Well even though we had enjoyed a few beers, margaritas, tacos etc the night before we still set the alarm to get up to try and beat the crowds into Tulum ruins. We had noticed that the place was full of tourists so we aticipated seeing a few at the most famous site in the area.
We made it there for just after 8 o’clock and were delighted to see that there were only a dozen or so other people there so we were able to get some nice photos without anyone in them.
The sight itself is quite spectacular sitting on the cliffs, right on the coastline with the beautiful white sands and turquoise waters below. The area is completely open and we enjoyed seeing the layout of the ruins and how it must have looked back in the day. It was awesome to see the temples but once again we felt that they didn’t come up to the high standard of Copan. Shame we went there first really but still we enjoyed wandering around the ruins but it would have been nice for some more in depth writings about what we were seeing as it was all a bit basic.
We actually enjoyed photographing the wildlife almost as much as the ruins for the place was filled with massive iguanas who were enjoying warming up in the morning sunshine. The sight was really quite peaceful and beautiful that early in the morning, but all this was about to change.
We had finished walking around the site and were heading back to the entrance and then our car and on the way we past group after group of tourists. Each group were about twenty strong with a guide and we decided that it was like a ride in an amusement park because every minute there was another one. We again gave ourselves a high five for avoiding the massive throngs of people.
So now it was still early in the day and we didn’t really know what we were going to do. We had seen the beach the day before and the public area was packed and the rest was all privately owned by various restaurants and hotels so we decided to give it a miss and go for a drive north along the coast.
We popped into a few side roads to see what was going on but it was mostly massive mansions right on the beach. It does look like quite a good place to build your mansion and some of them were really quite impressive. We found a gap between a couple of the houses and managed to cool down with a dip in the ocean before heading on our way again.
We decided to try and find a cenote to go for a swim in and ended up finding picking one randomly out of the many that were advertised along the road. We parked the car and wandered in not knowing really what to expect but we had done well, the place was advertising four different cenotes and a park to walk through.
We signed up, donned our life jackets and followed to path. The cenote we had been in before could pretty much be called a lake. These were very different however as they were more underground. The was a smallish opening then the cave opened up and was full of water. There was no one there so it was a little eerie and spooky and the water was freezing but we really did enjoy our swims. The water was so clear and with the fact that we were inside a cave in the water we r ally felt we were experiencing something completely different. All four caves were slightly different, one more like a resort pool but the last was our favorite. It had the smallest opening and we really go to explore a little inside the cave truly a fantastic experience.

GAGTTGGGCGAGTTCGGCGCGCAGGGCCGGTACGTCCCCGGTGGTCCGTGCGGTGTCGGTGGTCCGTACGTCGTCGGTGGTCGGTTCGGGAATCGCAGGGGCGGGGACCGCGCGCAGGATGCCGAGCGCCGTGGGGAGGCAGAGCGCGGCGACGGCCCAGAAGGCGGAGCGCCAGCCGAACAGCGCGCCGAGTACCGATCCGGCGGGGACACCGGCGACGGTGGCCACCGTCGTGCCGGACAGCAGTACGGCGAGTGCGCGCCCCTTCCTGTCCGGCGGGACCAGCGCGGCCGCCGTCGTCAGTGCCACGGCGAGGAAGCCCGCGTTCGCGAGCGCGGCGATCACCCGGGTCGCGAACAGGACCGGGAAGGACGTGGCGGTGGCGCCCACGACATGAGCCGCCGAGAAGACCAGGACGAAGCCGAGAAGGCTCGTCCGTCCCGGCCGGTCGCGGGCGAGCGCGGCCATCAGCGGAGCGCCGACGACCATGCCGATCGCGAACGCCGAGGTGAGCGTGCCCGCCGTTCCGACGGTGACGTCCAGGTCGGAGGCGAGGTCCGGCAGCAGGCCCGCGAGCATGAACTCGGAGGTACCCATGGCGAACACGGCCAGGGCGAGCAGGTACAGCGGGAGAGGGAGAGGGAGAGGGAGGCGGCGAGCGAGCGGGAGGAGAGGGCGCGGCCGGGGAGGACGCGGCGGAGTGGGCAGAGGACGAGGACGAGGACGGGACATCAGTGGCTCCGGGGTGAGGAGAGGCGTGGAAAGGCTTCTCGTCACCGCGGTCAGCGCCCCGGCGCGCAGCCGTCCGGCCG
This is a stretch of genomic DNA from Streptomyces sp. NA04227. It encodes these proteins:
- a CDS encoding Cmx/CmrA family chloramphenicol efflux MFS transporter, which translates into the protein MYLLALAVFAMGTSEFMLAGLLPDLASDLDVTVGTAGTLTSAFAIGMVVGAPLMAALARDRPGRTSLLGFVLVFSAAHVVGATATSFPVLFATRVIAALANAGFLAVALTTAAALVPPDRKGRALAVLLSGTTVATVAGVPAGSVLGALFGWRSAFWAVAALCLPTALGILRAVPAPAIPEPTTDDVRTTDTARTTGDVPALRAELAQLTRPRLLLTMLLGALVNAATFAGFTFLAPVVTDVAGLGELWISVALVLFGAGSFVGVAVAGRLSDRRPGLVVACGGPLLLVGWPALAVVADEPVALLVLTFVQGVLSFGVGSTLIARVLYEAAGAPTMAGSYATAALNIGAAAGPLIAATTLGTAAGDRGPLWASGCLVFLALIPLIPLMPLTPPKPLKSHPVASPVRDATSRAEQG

These cenotes have all been turned into swimming holes now, but back in the Mayan times they were used as a source of water. The whole area is limestone and these caves are all fresh water and are often linked to each other. There is apparently some amazing diving to be done through the caves but unfortunately not for us.
We checked the time when we finished swimming and couldn’t believe it was only lunchtime. A quick check of the map and we saw that we were only 20kms from Playa de Carmen, described as a chic beachside town.m what a perfect place for lunch. Turns out it was a chic as Gold Coast or Blackpool but was still fun to wander around. The prices for food were massively higher than what we had become used to but found some excellent tacos in a local market which we scoffed down.
We were exhausted by this time so decided to go back and try and fit in a quick siesta. Then it was back to the bar to watch the football while getting abbot of an education in Tequila.
I only tried one but went for one of the best ones and to be fair it was absolutely delicious. No lime or salt required apparently that’s just an American thing. Also we found out that like champagne, tequila can only be called tequila if it’s from a specific region, otherwise it’s called Mezcal.
Sensibly we left the bar before trying too many and grabbed yet another superb plate of nachos and slumped in bed exhausted. T
Impressive temple and very impressive location at Tulum.
The combination of the beach and the ruins was superb.
It difficult to get a shot of how close the temples are to the water but this is the best we could do.
Sarah getting a little close to this local.
One of the beaches we stopped at along the way from the ruins.
The coast is absolutely full of mansions like these.
The entrance to one of the denotes we had a swim in.
This one was a bit more open and swimming pool like.
These are all shots of the last cenote, the water is so clear and the setting just unreal.
This is a shot underwater, just to show how clear it was.
Playa de Carmen chic? Not our scene really.